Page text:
Learning About Birds: A Preschool Unit

With spring around the corner, it seems like the world around us is starting to wake up. Although, here in Southern California, the changes are incredibly subtle as winter never really arrives anyway. But, a small increase in the number of birds around here has been noticeable to our preschooler and he’s been asking a lot of questions about them.

When young children are show an interest in something, helping them to quench that thirst for knowledge is such an awesome way to nourish their natural love of learning. So, to answer my son’s questions about birds, we took out our nature books, watched some videos, and learned about birds. Here is a simple outline for a preschool bird unit.

Observational drawing

This depends somewhat on the child. Older children may enjoy getting outside and drawing some birds that they see. Or to draw the image of a bird from a book. Younger children do best with a loose approach to this type of drawing. Gentle help and prompts can help, such as pointing out the basics of a bird (body, beak, wings, feet) and letting them go from there.

Anatomy of a bird

We love to use the books Curiositree: Natural World as well as Nature Anatomy for learning about animals and these also happen to have great information on birds, including their anatomy. But a trip to the library for some books on birds or a quick google search can do the trick too. All you need to do is sit with your kids and point out the parts of a bird!

Feed the birds!

Observing birds up close is the best way to learn about them. So putting a bird feeder close to a window is super easy and a great learning experience. Having the window between the child and the bird feeder helps the child to get closer to the birds without scaring them off, but anywhere in a yard will do!
Kaytee Birders’ Blend, 8-Pound Bag
Paws & Pals Outdoor Hanging Wild Bird Feeder – 3-Port

Act Like a Bird

Children learn best by ‘doing’, so having them use their whole body to mimic a bird is a sure way to learn about birds and get out some energy. Have kids flap their arms like wings, peck at food, waddle around, and make a variety of tweets and chirping sounds.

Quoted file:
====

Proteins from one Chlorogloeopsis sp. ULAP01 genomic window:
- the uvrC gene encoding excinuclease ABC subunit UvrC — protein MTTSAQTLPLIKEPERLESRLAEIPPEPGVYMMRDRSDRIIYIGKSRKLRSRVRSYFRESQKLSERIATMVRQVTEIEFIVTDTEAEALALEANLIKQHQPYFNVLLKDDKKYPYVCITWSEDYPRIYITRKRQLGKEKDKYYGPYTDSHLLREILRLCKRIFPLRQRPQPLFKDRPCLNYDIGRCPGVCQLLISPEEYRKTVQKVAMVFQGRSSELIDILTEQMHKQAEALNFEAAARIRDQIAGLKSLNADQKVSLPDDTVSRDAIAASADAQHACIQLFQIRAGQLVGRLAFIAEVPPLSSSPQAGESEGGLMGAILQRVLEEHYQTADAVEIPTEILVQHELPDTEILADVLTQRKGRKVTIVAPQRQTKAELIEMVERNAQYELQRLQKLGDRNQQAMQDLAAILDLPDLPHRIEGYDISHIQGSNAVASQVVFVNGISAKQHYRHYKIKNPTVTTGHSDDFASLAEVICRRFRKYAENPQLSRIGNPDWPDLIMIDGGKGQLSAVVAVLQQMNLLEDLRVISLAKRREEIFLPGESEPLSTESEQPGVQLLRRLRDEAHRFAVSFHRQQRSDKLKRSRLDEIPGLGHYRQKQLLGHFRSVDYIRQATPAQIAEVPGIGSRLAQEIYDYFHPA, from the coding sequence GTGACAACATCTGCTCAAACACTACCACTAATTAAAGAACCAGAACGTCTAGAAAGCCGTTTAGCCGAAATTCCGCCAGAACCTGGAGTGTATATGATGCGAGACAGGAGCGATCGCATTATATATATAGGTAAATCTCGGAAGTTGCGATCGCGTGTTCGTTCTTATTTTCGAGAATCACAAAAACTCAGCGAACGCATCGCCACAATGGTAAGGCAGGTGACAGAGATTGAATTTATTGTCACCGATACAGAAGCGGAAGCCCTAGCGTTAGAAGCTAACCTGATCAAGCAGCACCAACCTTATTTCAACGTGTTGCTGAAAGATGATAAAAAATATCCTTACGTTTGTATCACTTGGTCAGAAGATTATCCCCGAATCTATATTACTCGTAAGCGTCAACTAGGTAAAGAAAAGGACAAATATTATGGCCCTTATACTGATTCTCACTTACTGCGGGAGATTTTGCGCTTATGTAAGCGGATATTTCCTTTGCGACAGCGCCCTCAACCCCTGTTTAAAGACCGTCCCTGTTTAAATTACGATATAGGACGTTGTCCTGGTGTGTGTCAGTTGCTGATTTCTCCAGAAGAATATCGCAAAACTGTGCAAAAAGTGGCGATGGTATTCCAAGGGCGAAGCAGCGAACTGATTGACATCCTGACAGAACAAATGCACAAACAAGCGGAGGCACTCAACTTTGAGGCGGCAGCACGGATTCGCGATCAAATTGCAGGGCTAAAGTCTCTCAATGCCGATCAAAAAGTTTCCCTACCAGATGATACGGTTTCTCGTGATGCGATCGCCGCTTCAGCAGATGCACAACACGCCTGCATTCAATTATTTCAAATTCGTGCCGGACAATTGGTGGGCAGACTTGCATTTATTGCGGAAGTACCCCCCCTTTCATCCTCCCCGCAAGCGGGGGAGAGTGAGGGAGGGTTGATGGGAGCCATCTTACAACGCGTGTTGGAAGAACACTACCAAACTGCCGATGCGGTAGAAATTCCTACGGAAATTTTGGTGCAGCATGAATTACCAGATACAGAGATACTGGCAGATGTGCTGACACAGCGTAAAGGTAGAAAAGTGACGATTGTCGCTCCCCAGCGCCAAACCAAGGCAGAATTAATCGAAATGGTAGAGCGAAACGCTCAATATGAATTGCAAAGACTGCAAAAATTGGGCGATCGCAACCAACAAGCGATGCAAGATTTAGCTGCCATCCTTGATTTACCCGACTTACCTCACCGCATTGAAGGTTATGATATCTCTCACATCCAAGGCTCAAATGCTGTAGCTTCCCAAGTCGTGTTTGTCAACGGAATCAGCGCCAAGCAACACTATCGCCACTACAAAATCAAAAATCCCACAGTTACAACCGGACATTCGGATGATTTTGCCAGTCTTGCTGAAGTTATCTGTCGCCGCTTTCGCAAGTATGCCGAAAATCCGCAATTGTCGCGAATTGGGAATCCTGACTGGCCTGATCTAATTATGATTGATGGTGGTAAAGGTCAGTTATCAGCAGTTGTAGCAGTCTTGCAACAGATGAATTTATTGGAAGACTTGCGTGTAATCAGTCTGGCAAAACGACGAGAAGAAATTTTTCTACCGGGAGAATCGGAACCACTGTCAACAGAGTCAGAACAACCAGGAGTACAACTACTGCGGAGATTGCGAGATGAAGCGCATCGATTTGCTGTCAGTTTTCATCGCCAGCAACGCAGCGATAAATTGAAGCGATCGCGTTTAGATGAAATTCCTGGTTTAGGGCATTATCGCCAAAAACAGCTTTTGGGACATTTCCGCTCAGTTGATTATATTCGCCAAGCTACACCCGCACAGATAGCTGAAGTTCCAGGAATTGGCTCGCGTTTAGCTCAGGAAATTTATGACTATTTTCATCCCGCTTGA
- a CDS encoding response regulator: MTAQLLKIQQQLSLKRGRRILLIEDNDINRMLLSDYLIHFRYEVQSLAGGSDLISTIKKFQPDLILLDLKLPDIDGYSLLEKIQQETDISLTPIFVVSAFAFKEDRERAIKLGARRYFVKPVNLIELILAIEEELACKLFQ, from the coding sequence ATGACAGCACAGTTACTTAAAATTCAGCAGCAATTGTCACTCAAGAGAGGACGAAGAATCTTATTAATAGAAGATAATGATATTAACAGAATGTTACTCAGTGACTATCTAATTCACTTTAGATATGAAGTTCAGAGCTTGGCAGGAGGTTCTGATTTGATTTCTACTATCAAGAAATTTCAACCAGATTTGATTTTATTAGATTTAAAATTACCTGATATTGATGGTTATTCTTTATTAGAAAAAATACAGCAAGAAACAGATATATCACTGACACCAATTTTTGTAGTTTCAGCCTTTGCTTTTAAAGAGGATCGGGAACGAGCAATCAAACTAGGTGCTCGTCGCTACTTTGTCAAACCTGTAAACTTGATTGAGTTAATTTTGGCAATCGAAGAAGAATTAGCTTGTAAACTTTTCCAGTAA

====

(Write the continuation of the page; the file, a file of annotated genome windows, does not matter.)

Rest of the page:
Bird Bingo

Games are so much fun to include in everyday life. Learning about birds with this awesome and gorgeous game is definitely a bonus too!
Bird Bingo

Bird Watching

Getting outside for bird watching is such a great thing to do with young kids. Bring some binoculars and a book about identifying local birds and start looking for birds! Kids will learn about shapes, colors, and descriptive language as well as fine tune their listening skills. Plus, what a great way to learn about the lives of local birds.
Learning Resources Primary Science Big View Binoculars
National Geographic Kids Bird Guide of North America

Informational Books:

Birds, Nests & Eggs (Take Along Guides)
Animalium: Welcome to the Museum
Curiositree: Natural World: A Visual Compendium of Wonders from Nature – Jacket unfolds into a huge wall poster!
Nature Anatomy: The Curious Parts and Pieces of the Natural World (Julia Rothman)
Birds: Explore the world of our feathered friends

Storybooks About Birds:

Welcome, Brown Bird
Make Way for Ducklings
Owl Moon
The Birdwatchers
The Best Nest
The Tale of Jemima Puddle-Duck (Peter Rabbit)
Other activities:

  • Learn about the letter “B” by practicing writing the letter
  • Play other bird games like “Duck, Duck, Goose”
  • Make your own bird feeder!
  • Sing songs about birds
  • Watch YouTube videos about local birds. “Freeschool” has some good ones!

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